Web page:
Seasoned NUblog habitués will recall the now-storied NUblog–Edelman contretemps, in which an innocent PR request ballooned, under pressure of public publication and knee-jerk sarcasm, into a minor cause célèbre for this, one of the very least important and most amateurish Weblogs.
As part of this modest celebrity (barely nipping into our 15 minutes), we were interviewed by two print newsletters serving the PR demimonde. Only one of them has bothered to give us a copy. “Free expression or journalism?” asks the headline in Interactive Public Relations (July 2001), evidently assuming the two can be exclusive. “PR pros weigh their options with the newest in online media: The ‘blog.’ ”
We were not surprised to view overregularized direct quotations (even in speech, our sentence structure is labyrinthine), and would note the following gems:
Even traditional journalists question this emerging type of online journalism. [Tautological, shurely?! – NUblog] “The first criteria [sic] to determine legitimate journalism [sic] is editorial oversight,” says a seasoned print reporter who asked not to be named. “This kind of journalism lacks that. I consider this content self-expression rather than journalism,” she says. “What’s journalism without accountability?”
We marvel at the gall. This “seasoned journalist” unaccountably refuses to provide her name, and we wonder what could be more accountable than a personal Weblog personally linked to a personal name, personal Web site, and personal electronic-mail address.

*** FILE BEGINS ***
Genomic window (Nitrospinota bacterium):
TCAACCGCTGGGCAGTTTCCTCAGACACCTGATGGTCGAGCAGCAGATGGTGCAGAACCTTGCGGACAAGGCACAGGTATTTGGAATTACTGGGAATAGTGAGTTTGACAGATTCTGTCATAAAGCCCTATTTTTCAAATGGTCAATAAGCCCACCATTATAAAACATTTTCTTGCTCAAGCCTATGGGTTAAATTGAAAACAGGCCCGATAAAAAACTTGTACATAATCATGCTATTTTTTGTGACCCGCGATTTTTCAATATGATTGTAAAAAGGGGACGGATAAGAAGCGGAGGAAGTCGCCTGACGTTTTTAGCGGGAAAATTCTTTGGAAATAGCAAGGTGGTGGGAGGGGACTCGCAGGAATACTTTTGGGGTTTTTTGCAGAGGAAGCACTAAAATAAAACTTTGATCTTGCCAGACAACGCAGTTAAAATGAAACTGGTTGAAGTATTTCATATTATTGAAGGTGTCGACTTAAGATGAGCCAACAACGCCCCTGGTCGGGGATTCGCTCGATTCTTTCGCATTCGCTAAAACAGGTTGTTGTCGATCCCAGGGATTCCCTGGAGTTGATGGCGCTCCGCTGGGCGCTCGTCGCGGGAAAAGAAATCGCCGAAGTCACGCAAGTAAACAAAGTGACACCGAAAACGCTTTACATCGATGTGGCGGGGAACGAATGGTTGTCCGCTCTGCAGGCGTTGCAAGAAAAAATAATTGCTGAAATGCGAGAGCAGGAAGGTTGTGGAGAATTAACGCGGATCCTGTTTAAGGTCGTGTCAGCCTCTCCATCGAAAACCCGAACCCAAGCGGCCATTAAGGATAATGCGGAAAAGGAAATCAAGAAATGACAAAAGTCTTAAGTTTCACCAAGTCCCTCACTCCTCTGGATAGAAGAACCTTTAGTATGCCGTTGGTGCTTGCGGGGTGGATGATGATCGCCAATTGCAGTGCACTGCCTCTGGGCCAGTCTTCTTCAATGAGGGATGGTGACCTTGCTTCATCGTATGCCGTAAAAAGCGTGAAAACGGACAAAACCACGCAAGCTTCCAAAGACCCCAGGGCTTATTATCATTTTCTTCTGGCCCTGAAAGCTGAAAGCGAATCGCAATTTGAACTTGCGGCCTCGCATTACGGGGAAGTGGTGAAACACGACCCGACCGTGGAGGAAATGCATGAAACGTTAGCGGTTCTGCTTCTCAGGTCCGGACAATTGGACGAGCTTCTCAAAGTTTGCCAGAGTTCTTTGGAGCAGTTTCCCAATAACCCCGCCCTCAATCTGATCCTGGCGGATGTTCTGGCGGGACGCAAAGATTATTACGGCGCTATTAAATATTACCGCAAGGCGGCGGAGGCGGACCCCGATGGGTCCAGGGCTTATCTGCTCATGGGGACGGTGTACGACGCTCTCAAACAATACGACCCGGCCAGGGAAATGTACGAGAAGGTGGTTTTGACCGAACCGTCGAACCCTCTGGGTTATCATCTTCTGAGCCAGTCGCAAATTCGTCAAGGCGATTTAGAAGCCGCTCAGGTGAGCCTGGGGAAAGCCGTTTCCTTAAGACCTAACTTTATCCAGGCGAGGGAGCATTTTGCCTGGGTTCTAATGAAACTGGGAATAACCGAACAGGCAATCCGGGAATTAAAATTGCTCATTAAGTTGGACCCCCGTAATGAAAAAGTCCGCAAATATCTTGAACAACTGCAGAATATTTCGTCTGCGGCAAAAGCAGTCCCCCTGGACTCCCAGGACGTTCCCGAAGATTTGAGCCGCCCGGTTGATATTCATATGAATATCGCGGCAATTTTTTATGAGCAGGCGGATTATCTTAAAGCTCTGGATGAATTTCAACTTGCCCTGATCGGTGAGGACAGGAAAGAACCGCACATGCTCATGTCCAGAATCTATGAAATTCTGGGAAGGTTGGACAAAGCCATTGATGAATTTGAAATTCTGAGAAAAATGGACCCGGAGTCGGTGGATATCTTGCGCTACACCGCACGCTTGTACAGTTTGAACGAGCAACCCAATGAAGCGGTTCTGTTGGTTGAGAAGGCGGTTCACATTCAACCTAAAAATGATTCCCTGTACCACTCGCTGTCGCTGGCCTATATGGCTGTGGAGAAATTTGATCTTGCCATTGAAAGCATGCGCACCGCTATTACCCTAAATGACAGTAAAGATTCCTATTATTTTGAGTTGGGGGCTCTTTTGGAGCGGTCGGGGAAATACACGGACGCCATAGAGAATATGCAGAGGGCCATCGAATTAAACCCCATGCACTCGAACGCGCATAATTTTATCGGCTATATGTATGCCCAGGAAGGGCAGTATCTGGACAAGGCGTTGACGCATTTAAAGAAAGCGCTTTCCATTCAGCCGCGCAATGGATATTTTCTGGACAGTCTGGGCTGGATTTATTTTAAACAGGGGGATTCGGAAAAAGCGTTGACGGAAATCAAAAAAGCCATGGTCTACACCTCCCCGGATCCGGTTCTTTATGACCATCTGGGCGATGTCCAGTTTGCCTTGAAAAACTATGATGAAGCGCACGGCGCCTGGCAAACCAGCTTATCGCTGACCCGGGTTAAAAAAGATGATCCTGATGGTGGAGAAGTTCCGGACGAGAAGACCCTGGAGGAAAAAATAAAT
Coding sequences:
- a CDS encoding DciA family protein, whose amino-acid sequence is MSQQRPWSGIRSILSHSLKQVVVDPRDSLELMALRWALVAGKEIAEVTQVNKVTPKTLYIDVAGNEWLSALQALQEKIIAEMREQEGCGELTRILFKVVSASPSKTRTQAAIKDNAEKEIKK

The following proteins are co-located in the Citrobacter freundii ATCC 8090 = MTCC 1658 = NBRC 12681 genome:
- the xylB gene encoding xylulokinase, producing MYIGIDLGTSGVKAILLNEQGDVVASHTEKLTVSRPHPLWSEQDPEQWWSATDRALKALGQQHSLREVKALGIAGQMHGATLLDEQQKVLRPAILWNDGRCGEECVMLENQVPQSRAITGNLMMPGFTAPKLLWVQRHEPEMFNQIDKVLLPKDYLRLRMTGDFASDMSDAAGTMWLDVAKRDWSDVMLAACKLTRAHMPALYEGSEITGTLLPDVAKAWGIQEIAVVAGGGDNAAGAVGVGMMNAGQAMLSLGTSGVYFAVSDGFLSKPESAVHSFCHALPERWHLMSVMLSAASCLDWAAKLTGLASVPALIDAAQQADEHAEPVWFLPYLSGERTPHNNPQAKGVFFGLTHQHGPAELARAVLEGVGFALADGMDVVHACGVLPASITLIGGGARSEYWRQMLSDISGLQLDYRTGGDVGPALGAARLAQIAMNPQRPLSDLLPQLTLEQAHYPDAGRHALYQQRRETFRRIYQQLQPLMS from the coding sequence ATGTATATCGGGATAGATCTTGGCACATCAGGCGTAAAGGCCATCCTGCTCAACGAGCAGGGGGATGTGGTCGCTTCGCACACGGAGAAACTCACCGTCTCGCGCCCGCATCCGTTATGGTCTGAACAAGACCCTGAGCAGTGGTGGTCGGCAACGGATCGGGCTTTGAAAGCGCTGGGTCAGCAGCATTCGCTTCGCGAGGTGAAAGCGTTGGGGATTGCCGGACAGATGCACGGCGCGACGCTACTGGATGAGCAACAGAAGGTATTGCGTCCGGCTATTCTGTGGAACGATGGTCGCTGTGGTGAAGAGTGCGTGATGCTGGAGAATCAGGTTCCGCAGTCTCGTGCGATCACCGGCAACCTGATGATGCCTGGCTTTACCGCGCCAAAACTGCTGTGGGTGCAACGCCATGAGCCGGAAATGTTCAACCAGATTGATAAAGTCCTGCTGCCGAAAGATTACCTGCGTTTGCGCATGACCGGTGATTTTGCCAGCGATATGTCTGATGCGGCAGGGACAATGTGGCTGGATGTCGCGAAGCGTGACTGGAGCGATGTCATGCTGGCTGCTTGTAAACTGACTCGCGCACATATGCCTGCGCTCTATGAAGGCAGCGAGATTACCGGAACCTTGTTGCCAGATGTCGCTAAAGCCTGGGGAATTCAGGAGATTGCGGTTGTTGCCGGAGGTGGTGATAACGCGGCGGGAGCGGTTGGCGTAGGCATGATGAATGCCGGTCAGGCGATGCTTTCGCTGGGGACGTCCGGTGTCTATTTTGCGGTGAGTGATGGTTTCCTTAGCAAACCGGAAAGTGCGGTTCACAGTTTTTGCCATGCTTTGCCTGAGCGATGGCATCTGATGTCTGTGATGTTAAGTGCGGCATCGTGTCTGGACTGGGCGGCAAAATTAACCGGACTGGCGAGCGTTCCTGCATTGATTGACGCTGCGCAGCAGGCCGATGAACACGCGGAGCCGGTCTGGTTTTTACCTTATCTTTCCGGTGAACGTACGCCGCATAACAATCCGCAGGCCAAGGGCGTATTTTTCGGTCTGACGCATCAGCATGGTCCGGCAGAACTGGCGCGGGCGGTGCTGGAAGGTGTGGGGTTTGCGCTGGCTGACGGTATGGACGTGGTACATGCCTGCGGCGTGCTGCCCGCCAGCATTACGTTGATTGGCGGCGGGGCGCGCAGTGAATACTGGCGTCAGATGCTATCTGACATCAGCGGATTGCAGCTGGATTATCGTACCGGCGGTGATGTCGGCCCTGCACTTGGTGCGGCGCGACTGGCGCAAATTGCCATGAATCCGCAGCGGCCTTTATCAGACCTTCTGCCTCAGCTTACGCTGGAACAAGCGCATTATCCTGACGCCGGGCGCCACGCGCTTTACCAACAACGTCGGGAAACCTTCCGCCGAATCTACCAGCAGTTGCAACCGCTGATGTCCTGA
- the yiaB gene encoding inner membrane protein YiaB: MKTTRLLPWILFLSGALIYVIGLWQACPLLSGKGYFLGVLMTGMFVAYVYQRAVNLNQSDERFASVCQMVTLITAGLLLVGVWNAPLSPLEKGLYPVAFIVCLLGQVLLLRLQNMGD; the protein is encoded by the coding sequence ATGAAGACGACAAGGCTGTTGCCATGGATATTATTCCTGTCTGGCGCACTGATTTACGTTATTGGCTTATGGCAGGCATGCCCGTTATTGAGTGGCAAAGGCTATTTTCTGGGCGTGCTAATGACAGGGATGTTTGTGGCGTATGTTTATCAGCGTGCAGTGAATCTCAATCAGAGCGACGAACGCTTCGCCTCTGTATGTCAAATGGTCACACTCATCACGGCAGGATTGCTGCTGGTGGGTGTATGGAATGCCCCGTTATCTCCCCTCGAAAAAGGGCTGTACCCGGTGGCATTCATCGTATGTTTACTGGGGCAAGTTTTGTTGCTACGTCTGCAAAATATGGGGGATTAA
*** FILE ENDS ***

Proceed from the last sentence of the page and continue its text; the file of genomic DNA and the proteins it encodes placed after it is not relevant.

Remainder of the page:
But wait for the kicker!
Edelman’s Pforzheimer says he learned his lesson after firing off his letter to Clark: “In hindsight, I was probably too aggressive. And that just gave this whole thing more attention than it deserves.”
Pforzheimer, who’s followed blogging for more than a year [All evidence to the contrary – NUblog], says he realizes their importance and potential value. Though he hasn’t formally pitched any blogs, he’s keeping an eye on popular sites and plans to make more of an effort in the future.
“These sites have loyal followings and are worth paying attention to,” he says.
We continue to burn a candle for an apology. Time heals all wounds, save for the allegation that we are not journalists. We’re still looking for justice on that one. And justice is one of many dishes best served cold.
Posted on 2001-08-24